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Nepal earthquake gives rise to fears over poor sanitation

BMJ 2015; 350 doi: (Published 06 May 2015) Cite this as: BMJ 2015;350:h2430
  1. Anne Gulland
  1. 1London

Aid agencies and health officials are warning that poor sanitation in the aftermath of the Nepal earthquake could lead to an outbreak of waterborne diseases such as cholera and dysentery.

The Disasters Emergency Committee, the body that is coordinating the UK humanitarian response to the earthquake, has warned that in many areas clean water supplies have been disrupted, with people living and defecating in the open.

The World Health Organization said that between 75 and 85 cases of diarrhoea and 200 cases of upper respiratory infection have been reported.

Roderico Ofrin, the regional coordinator for emergency risk management at WHO’s South East Asia regional office, told The BMJ that poor sanitation was a concern. “There are some reports of disease, but we’re not at outbreak levels,” he said. WHO has strengthened public health surveillance and sent local and international staff to work with regional health offices to ensure reporting of disease outbreaks.

Glynnis Brooks, head of health and water, sanitation, and hygiene at the British Red Cross, said that latrines needed to be built immediately. “Water and sanitation remain critical at this stage of the disaster, as those affected are generally much more susceptible to illness and death from disease,” she said. “We are working to ensure that safe water is available to drink, cook with, and use for personal hygiene purposes. This is essential in order to prevent dehydration and water related disease such as diarrhoea and cholera.”

After an initial assessment last week the charity Médecins Sans Frontières, which has more than 120 staff in Nepal, said it was concerned about two makeshift camps, one in the centre of Kathmandu and the other about 40 km from the city. In the Kathmandu camp access to clean drinking water is limited, and the public toilets are overflowing. In the camp outside the city people are collecting rainwater and have no access to toilets.

A team of doctors from the nearby Bir Hospital have set up a makeshift consultation area in the camp in central Kathmandu to manage primary care needs.

The latest figures show that around 7200 people died in the magnitude 7.8 earthquake and that more than 14 122 were injured. Some 4.2 million people have been affected and 2.8 million displaced.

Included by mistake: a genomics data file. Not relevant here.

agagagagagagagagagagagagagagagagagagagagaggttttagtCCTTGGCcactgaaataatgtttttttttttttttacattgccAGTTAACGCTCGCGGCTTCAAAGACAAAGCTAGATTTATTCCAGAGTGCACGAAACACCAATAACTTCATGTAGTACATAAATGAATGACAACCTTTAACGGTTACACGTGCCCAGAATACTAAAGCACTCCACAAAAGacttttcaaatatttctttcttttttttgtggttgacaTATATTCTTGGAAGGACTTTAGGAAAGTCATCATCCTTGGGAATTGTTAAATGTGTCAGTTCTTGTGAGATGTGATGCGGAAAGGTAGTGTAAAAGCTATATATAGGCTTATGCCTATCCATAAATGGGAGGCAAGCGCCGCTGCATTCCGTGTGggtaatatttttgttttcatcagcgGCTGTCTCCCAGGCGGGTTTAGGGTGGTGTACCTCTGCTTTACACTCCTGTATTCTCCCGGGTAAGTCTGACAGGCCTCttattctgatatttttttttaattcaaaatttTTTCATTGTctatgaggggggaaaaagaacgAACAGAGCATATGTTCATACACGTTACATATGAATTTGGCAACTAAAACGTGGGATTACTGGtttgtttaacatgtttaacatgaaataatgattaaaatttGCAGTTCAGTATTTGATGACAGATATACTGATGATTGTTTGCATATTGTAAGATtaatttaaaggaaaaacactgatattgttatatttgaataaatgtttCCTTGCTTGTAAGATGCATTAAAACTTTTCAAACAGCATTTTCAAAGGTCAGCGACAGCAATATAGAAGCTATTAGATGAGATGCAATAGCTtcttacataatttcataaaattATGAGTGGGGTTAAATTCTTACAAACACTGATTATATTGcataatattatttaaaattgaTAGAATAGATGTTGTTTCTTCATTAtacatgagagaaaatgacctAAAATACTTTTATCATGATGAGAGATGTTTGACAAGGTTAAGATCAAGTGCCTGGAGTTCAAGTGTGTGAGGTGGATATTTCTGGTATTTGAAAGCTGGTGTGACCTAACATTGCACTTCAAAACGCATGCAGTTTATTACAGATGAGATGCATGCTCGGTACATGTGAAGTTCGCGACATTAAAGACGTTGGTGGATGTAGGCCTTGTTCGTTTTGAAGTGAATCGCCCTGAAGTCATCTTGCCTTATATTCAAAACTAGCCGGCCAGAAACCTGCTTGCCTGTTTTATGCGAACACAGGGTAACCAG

Ofrin said that since last week the number of people reporting to hospital with trauma injury had fallen drastically. “There is now concern about what aftercare can be offered to those with complex fractures, multiple fractures, and spinal injuries,” he said, adding that WHO was in the process of talking to foreign medical teams, particularly those specialising in physical and rehabilitation medicine.

A WHO assessment found that four hospitals were completely destroyed by the earthquake, while 90% of health facilities across the country have been damaged to some extent. Another five hospitals are functioning but are struggling to cope with a large number of outpatients, WHO found. Damaged infrastructure and a shortage of materials such as body bags, tents and mattresses, medical supplies, and essential drugs were also proving “challenging,” said WHO.

Field hospitals are being set up on the site of the four non-functioning hospitals, and the five hospitals most urgently in need of supplies are being sent additional equipment.

WHO has set up a field office in Gorkha district in central Nepal, from where it will coordinate the delivery of medical supplies, healthcare professionals, and other resources to some of the remote regions affected by the earthquake.

Last week the United Nations launched a $415m (€370m; £274m) appeal to provide relief for people affected by the earthquake, which destroyed around 70 000 houses and damaged 530 000 more.

The UN said that emergency health services, medical supplies and facilities, and safe drinking water and sanitation facilities were also urgently needed for up to 4.2 million people.


Cite this as: BMJ 2015;350:h2430

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